AN MP has vowed to tackle to Government on education spending after a sixth form college in her constituency announced it will stop taking in new students, leaving teenagers from the remote Durham Dales to trek miles further for their education.

College admissions at Wolsingham School have been suspended for two years due to funding problems, it was confirmed this week.

Governors and Durham County Council say the sixth form could be revived in future.

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The move came as the council reviews the management of education across the county in the face of mounting school budget deficits and funding formula changes.

Phil Hodgson, Durham County Council’s head of education, said: “The governors at Wolsingham School have made the decision to temporarily suspend admissions to sixth form.

“We fully support this decision as a prudent measure at a time when all schools are having to look very hard at their budgets.

“Suspending admissions, rather than closing the sixth form, leaves the option open to run post-16 education courses from the site in the future."

He said the council will support the school as it works with pupils, parents and carers to ensure all year 11 students find suitable sixth form places from next September.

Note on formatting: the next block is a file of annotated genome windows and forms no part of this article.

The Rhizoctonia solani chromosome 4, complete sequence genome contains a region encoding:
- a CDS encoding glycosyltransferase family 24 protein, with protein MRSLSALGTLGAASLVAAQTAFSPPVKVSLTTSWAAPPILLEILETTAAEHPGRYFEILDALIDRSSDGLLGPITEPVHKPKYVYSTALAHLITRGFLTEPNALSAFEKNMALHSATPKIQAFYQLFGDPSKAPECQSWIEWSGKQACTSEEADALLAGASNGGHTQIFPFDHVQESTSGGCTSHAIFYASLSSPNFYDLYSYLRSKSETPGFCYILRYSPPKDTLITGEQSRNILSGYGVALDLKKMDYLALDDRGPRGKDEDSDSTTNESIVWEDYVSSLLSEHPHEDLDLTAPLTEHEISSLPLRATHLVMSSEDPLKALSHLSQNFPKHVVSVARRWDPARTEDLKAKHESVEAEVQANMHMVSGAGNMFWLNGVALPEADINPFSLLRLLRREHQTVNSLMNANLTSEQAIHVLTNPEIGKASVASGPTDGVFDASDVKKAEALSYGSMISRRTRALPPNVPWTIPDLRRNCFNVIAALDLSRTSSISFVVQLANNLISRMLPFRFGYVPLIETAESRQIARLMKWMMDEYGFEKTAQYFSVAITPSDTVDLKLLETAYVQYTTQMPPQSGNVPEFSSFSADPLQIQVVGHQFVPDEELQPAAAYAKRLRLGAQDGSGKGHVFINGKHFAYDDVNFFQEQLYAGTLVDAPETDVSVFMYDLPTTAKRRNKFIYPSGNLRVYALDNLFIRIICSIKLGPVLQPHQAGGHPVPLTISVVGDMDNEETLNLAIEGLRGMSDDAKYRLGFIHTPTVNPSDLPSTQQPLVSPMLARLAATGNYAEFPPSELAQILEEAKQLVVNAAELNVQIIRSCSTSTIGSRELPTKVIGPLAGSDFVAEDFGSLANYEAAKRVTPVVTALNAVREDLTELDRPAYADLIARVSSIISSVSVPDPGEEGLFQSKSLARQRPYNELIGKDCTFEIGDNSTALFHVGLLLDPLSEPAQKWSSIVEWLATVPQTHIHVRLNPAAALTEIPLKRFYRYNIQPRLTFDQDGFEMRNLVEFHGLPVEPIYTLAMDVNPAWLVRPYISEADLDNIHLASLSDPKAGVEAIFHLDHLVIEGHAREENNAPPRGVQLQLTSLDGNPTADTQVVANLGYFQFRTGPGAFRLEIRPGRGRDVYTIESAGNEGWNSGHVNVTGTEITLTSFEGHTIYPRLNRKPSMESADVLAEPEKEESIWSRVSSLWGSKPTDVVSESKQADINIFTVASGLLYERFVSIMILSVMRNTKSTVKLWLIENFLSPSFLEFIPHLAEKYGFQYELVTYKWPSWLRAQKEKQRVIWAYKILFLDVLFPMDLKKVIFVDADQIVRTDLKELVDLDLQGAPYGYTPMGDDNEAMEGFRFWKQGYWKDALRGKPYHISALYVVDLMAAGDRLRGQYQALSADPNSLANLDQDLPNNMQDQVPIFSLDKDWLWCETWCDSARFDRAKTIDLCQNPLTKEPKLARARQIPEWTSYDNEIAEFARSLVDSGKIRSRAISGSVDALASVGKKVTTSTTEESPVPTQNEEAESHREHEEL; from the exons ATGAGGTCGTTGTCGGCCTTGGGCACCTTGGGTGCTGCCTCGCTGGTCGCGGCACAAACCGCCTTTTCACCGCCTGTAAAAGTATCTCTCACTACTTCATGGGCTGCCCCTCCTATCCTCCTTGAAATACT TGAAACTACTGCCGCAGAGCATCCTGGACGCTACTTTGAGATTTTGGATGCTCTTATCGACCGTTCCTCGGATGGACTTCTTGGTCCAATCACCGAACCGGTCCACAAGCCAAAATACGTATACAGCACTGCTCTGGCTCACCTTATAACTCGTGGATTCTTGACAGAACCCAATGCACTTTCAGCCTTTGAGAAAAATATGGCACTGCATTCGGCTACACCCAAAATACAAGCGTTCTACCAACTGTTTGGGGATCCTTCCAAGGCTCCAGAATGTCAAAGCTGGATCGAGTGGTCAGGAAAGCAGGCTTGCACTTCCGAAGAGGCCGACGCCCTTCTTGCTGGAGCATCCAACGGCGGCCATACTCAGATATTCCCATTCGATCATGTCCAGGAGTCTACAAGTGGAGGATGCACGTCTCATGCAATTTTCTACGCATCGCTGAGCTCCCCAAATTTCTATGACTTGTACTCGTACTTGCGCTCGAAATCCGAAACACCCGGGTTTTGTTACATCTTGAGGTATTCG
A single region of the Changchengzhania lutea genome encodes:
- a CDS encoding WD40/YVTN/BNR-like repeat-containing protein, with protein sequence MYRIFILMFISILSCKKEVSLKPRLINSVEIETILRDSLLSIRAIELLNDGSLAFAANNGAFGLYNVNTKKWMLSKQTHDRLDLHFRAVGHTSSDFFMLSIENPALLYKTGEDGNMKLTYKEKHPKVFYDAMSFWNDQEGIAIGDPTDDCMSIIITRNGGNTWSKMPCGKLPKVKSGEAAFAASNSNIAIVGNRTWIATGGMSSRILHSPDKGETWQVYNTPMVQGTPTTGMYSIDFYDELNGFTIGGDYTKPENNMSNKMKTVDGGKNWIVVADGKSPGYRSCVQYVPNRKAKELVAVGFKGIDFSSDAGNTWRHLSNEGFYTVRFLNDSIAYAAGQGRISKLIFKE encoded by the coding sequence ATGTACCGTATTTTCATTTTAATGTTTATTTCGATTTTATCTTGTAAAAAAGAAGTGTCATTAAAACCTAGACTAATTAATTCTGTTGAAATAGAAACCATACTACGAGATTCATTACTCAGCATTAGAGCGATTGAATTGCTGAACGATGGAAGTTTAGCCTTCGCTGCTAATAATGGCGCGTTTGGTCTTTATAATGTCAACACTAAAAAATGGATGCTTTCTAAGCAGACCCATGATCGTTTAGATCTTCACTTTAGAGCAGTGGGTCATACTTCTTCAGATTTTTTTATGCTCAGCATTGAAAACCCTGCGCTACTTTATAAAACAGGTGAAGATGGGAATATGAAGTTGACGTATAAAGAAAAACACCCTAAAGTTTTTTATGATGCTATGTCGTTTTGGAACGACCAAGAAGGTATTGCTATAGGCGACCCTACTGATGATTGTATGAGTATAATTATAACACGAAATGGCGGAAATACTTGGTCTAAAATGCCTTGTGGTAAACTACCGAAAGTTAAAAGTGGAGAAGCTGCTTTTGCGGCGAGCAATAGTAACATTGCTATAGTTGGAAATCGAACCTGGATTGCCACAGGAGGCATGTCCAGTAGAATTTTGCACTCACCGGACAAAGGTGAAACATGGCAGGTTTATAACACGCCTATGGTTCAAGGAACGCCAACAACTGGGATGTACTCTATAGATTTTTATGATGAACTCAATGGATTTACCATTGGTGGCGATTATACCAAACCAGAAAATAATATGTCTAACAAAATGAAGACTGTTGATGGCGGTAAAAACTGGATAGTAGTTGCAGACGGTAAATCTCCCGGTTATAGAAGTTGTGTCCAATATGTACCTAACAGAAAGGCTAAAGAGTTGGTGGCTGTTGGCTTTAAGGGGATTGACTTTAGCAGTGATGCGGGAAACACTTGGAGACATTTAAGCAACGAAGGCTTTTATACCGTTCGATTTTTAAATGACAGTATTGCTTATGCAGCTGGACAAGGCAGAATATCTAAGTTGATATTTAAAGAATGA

But the move leaves the next cohort of potential students, many from Upper Weardale, looking at colleges or sixth forms at least ten miles away such as in Lanchester, Consett, Bishop Auckland or Durham. Some may travel to Durham 14 miles away or to Barnard Castle 16 miles across the Pennines.

North West Durham MP Laura Pidcock said: “A scenario where there will no longer be sixth form provision at Wolsingham is a terrible prospect. The alternatives, because of the rural location and poor transport links, are really unpalatable and I can understand why parents are worried.”

A source, who wished to remain anonymous, said: “The community are aghast and they are shocked. This will leave our young people out on a limb and nobody seems to care.”

Miss Pidcock parked the blame firmly at the Government’s door.

She said: “I and my party have raised the issue of school funding, particularly in rural areas, with the government and yet nothing has changed. The fact is, they have consistently underfunded our schools for many years, and the drop in per-pupil funding for sixth form students has made the sixth form in this rural area unsustainable.

“That is no reflection on the school staff or management, but purely down to the Department of Education starving schools like Wolsingham of funds.

“I am deeply disappointed and angry that the government is taking away this essential resource for our pupils and our communities.

“I shall be raising this with the government at the earliest opportunity.”